Wed 15 July 2020
Just an update on the keyboard switch project. I've built the new 10-way testing machine, ran a (somewhat inconclusive) test to work out the best thickness for the leaf springs, and thought a bit on how I'm going to design the actual keyboard.
Here's a video of operating the new testing machine, including usage of the CLI tool for controlling it:
I normally type faster than that but I was holding the camera with one hand.
It is modelled after this one which I screenshotted from the Linus Tech Tips tour of the Omron factory:
Rather than use a crank to convert the motor rotation into linear motion, I thought I'd go for something a little more exotic. I browsed through the 507 Mechanical Movements website and settled on number 90. It uses a rotating cam to slide a slotted "yoke" back and forth. Advantages over a crank are that it needs fewer bearings and takes up less space in the direction of travel. But mainly it is just more unusual.
The stepper motor, linear rods, and linear bearings are from my first 3d printer. I can't remember where the roller bearing is from, I found it in my tub of bearings. It doesn't appear to have been used much, so it either came out of something that was very clean, or it was a spare. It is marked "6002RS".
I managed to put together almost the entire machine for free, because I already had suitable parts and materials on hand. The only thing I had to buy was the stainless M4 nuts and bolts, which set me back almost £4. It appears that I substantially overestimated how long I'd need them to be, but no problem.
I made the classic DIY mistake of putting everything too close together without regard for the fastener placement, so it's quite annoying to work on if I need to remove or modify any parts.
To avoid the mess of jumper wires running everywhere like on the previous tester, I put the Arduino, stepper driver, and DC barrel jack on a piece of stripboard:
At the front, each switch needs to have a connection to an Arduino signal pin, ground, and +5v for the LED, and needs a resistor and LED. I wired these up on tiny bits of stripboard, with 6x3 holes. I think this was superior to wiring it all up with loose wires, but still a bit messy. Fortunately it's all hidden and not very easy to see:
The only reason this machine uses a stepper motor instead of a DC motor is because it is the most convenient motor I had lying around. I would have preferred to use a 12V DC motor with integrated gearbox, but not badly enough to be worth paying for one (or, worse, waiting for it to arrive).
Obviously we want to run the stepper motor as fast as possible, but a problem with stepper motors is that they lose torque as they gain speed. At 900 rpm, I have occasional trouble with the stepper motor stalling, and since I'm using an A4988 driver instead of a Trinamic one, I don't get any notification that the motor is stalled, and it just sits there buzzing until I manually intervene. This can be solved by running it slower, but on balance I think I am still winning by running it fast and checking on it periodically: the time wasted not pressing switches while stalled is made up for by the amount of extra presses while not stalled. I am already running it with the A4988 set to the highest current setting.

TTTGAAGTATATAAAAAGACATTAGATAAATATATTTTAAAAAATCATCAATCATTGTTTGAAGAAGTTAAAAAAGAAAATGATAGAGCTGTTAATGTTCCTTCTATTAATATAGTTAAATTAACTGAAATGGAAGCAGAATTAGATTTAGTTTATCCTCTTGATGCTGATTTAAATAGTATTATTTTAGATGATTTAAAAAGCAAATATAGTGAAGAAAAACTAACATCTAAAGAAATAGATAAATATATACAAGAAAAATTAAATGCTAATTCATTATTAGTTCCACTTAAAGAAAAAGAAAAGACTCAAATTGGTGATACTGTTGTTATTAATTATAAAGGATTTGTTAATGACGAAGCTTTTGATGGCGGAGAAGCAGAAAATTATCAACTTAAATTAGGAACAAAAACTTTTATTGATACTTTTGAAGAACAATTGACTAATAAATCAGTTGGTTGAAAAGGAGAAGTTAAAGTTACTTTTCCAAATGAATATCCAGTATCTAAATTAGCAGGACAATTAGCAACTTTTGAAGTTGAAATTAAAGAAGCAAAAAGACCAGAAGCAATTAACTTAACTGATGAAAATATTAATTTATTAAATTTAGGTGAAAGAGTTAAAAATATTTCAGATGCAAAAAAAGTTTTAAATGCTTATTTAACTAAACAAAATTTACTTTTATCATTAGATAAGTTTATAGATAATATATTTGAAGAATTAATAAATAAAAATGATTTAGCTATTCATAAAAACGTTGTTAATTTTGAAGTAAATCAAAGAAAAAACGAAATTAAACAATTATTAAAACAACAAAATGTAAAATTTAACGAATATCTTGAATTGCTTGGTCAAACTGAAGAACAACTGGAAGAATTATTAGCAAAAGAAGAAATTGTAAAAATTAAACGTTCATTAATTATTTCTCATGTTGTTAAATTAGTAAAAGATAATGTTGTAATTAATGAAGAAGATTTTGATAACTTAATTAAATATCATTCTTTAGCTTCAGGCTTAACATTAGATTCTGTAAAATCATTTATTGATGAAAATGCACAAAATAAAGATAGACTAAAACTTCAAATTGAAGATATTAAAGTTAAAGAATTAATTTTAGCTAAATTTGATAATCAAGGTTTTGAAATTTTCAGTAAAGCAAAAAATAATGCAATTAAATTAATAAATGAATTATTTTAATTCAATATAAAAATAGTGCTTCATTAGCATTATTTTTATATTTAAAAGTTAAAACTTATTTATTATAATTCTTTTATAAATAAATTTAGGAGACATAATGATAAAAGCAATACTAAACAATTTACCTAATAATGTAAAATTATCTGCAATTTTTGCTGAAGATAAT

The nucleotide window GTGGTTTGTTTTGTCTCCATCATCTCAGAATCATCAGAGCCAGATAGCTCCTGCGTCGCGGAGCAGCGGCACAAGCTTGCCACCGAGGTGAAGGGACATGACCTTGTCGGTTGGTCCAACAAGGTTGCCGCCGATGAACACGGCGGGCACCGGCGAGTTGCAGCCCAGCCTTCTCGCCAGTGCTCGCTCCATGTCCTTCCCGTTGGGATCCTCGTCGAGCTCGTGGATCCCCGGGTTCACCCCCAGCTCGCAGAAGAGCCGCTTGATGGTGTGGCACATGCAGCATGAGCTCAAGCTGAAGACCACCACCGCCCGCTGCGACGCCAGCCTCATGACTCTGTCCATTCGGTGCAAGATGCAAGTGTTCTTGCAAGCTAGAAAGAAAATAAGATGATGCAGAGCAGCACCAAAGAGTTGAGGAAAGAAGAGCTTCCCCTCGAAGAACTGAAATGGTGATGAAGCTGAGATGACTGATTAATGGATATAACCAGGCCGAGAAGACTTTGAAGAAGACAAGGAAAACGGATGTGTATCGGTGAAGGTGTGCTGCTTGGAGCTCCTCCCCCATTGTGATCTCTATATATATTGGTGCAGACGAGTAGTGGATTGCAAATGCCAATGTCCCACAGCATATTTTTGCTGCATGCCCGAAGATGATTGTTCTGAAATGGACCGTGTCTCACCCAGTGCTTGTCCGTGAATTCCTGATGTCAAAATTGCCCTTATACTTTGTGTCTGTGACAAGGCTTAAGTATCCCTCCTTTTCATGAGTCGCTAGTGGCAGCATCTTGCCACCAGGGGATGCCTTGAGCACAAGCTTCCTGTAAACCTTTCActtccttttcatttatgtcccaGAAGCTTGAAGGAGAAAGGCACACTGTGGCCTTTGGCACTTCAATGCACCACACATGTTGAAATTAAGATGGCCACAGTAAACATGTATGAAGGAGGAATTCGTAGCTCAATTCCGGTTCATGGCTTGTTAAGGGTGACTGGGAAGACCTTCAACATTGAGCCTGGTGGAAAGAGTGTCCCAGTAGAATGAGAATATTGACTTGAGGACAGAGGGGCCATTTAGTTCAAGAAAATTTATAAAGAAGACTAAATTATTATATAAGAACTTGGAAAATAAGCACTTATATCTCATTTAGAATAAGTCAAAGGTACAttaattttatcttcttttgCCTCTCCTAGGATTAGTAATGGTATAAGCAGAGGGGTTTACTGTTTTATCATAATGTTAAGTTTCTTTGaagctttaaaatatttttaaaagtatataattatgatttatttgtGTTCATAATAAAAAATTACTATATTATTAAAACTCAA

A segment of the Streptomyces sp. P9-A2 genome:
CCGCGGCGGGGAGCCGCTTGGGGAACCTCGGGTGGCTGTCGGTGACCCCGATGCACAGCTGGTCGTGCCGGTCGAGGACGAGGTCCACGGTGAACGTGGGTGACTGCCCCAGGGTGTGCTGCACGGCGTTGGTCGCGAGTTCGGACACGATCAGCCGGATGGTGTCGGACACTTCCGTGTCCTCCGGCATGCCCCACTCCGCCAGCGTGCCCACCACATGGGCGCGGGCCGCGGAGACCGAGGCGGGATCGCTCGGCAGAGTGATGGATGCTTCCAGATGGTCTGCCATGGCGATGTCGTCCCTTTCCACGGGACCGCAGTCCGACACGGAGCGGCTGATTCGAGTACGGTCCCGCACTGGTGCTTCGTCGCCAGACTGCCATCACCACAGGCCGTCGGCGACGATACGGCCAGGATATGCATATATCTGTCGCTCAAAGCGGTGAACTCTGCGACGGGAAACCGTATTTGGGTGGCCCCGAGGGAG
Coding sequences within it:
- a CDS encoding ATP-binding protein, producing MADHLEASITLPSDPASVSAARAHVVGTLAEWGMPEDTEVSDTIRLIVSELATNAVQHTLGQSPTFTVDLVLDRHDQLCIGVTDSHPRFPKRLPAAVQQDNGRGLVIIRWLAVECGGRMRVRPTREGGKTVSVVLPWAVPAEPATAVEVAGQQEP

One great benefit of using a stepper motor is that we get precise positioning information for free. (Although, we'd also get this from a DC motor with an integrated rotary encoder, like I used on the PiKon telescope mount). Normally you need to "home" a stepper motor to work out where it is before using it. For the switch tester I don't actually need a precise absolute position, I just need the offset to be the same each revolution, so my solution is to manually move the system to roughly top-dead-centre before starting it running. You could index the position automatically any number of different ways, but manually homing it is good enough for me.
The Arduino code implements a serial CLI for controlling the machine. This just lets the PC turn the motor on/off, and change the speed, and is used via a monitor program which lets the user start/stop the motors, start/stop data logging, change the speed, and show graphs of the data with gnuplot, as shown in the video above.
I first tried to drive the stepper motor with AccelStepper, but it has the problem that you need to call it frequently enough for it to toggle the step pin on and off, and this becomes a problem if the CPU is busy doing serial communication. If we miss a step, the motor stalls. No good.